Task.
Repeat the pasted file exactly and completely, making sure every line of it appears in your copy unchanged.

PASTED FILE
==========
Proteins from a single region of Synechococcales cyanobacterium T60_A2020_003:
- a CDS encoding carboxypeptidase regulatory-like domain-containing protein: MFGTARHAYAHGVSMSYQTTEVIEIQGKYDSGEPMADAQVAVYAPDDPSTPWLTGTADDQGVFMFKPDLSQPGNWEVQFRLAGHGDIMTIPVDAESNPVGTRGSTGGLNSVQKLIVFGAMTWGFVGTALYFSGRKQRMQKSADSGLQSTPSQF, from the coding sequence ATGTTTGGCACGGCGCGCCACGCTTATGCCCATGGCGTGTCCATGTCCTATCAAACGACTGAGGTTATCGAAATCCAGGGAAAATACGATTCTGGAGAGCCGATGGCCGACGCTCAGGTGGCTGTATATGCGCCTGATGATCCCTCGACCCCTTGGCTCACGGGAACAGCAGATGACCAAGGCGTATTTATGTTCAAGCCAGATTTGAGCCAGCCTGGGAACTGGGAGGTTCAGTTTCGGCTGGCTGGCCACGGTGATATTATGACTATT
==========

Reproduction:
Proteins from a single region of Synechococcales cyanobacterium T60_A2020_003:
- a CDS encoding carboxypeptidase regulatory-like domain-containing protein: MFGTARHAYAHGVSMSYQTTEVIEIQGKYDSGEPMADAQVAVYAPDDPSTPWLTGTADDQGVFMFKPDLSQPGNWEVQFRLAGHGDIMTIPVDAESNPVGTRGSTGGLNSVQKLIVFGAMTWGFVGTALYFSGRKQRMQKSADSGLQSTPSQF, from the coding sequence ATGTTTGGCACGGCGCGCCACGCTTATGCCCATGGCGTGTCCATGTCCTATCAAACGACTGAGGTTATCGAAATCCAGGGAAAATACGATTCTGGAGAGCCGATGGCCGACGCTCAGGTGGCTGTATATGCGCCTGATGATCCCTCGACCCCTTGGCTCACGGGAACAGCAGATGACCAAGGCGTATTTATGTTCAAGCCAGATTTGAGCCAGCCTGGGAACTGGGAGGTTCAGTTTCGGCTGGCTGGCCACGGTGATATTATGACTATT